An Ounce of Prevention is worth a Pound of Cure. If you are ahead of the game, you can try to prevent cracking that leads to potholes with good roadway design. Above all else, start with a geotechnical engineer that knows what they are doing! The engineer will recommend appropriate base materials that retain very little water — reducing the amount of ice that forms under the road. They will also recommend the appropriate grade, or slope, to the crown of the road that will allow water to drain off and away from the road. A good consultant will also look at what type of equipment will operate on the road and design for that weight. A comprehensive design and subgrade preparation limits the potential for water to seep into asphalt and make cracks.

Maintenance of a road system is essential to keeping a lasting and crack free road. Road maintenance includes things like plowing snow to prevent ice from forming, application of a seal coat to prevent water from seeping onto the asphalt surface, and street sweeping depending on how much and the kind of debris that gets on the road. These types of activities will extend the useful life of the roads. If it’s too late for prevention, then repair can be a cost effective approach before cracks become potholes. There are a variety of products on the market for patching and sealing these areas is often called “crack sealing”. Generally, this method can be applied to cracks that are ¼ to 1″ in thickness. Pay close attention to the outside temperature though, asphalt is sensitive to too much cold which can impact the quality of the repair. However, in this short article there is no way to detail all of the types of cracks and how a professional determines the best method and materials for repair.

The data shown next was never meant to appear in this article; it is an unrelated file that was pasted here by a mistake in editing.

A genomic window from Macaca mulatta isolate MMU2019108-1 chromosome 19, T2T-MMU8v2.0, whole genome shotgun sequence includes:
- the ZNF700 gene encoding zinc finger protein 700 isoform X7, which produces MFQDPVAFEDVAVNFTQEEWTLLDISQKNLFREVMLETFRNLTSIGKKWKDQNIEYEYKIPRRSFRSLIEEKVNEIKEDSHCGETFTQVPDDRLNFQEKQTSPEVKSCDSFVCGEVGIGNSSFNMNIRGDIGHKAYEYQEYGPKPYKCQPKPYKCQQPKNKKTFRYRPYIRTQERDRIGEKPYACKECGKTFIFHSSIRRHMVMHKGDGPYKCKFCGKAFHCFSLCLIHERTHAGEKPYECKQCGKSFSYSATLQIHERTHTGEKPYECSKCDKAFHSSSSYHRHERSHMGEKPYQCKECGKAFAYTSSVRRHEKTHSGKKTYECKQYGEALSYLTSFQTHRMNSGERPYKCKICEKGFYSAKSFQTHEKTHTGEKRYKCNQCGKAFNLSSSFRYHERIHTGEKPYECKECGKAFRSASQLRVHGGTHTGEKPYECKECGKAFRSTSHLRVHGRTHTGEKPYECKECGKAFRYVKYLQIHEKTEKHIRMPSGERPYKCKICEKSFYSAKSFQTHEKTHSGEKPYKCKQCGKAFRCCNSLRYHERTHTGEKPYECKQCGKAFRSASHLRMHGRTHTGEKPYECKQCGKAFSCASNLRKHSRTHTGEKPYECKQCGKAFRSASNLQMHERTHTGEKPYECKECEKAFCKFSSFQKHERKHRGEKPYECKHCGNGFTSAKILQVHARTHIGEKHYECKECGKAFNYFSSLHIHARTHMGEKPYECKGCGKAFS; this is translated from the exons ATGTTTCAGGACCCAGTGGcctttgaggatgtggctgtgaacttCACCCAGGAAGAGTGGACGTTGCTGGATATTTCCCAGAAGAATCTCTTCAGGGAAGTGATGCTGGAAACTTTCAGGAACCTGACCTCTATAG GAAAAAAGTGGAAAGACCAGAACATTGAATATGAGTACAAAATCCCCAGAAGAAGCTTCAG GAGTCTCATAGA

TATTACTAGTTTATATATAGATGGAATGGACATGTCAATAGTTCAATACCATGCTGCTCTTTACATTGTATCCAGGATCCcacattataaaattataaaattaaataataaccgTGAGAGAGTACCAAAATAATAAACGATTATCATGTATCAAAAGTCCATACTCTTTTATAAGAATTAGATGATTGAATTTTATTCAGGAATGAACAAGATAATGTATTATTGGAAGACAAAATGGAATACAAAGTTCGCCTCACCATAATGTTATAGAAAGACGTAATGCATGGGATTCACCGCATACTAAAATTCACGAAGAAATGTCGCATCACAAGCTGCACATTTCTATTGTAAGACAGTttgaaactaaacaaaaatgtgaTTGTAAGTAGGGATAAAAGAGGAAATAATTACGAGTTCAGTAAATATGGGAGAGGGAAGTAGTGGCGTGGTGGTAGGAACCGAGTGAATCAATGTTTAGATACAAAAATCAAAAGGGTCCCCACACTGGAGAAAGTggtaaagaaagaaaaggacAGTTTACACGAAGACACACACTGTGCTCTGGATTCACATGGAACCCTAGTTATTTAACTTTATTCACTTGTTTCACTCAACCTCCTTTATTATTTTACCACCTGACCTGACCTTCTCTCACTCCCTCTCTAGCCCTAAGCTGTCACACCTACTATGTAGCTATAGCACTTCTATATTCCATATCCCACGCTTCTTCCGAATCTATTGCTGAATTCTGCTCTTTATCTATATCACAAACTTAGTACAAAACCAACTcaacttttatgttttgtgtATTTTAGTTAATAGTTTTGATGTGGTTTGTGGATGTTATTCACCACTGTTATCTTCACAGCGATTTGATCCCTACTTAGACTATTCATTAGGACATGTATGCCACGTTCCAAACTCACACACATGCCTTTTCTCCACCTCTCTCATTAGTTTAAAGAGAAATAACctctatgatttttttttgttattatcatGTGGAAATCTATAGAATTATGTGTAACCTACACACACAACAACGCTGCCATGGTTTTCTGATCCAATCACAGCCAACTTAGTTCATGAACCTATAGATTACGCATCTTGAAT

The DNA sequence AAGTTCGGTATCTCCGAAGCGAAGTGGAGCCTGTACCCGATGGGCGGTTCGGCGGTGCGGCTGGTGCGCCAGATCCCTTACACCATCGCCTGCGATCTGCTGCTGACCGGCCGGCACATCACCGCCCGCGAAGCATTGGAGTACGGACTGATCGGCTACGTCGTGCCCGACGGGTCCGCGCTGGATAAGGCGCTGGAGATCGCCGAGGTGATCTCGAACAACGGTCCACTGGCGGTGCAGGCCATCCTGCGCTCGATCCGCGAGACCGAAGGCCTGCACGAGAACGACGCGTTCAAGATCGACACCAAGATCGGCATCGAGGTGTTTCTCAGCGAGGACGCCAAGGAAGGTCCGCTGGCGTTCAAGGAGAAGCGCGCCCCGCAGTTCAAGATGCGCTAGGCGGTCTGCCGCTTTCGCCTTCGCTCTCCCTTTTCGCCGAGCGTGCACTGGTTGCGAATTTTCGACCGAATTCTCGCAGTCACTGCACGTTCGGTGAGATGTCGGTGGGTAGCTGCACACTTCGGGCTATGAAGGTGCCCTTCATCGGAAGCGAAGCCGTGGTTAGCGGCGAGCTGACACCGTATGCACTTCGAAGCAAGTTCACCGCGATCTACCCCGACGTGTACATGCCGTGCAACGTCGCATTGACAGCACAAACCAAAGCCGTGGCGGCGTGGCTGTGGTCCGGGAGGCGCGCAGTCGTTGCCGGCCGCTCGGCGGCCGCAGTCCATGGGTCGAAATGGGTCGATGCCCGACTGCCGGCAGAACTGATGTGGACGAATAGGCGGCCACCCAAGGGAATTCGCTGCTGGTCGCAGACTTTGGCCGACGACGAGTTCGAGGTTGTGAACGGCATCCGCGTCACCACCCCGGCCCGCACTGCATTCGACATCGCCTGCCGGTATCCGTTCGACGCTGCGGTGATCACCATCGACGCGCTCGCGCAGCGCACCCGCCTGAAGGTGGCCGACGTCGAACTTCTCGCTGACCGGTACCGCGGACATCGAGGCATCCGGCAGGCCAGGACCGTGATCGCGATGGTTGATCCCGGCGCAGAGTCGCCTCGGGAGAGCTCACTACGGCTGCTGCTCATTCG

Repairing Potholes
If you didn’t stop reading before now, chances are that there are potholes that need fixing. Once again, it is very important to consult an engineer or very knowledgeable contractor before starting repairs. They will help you to develop the best plan of attack, as well as the best materials to use for each particular situation. A fix in one cemetery may not work in another! The goal with the fix is once again aimed at sealing the surface of the roadway.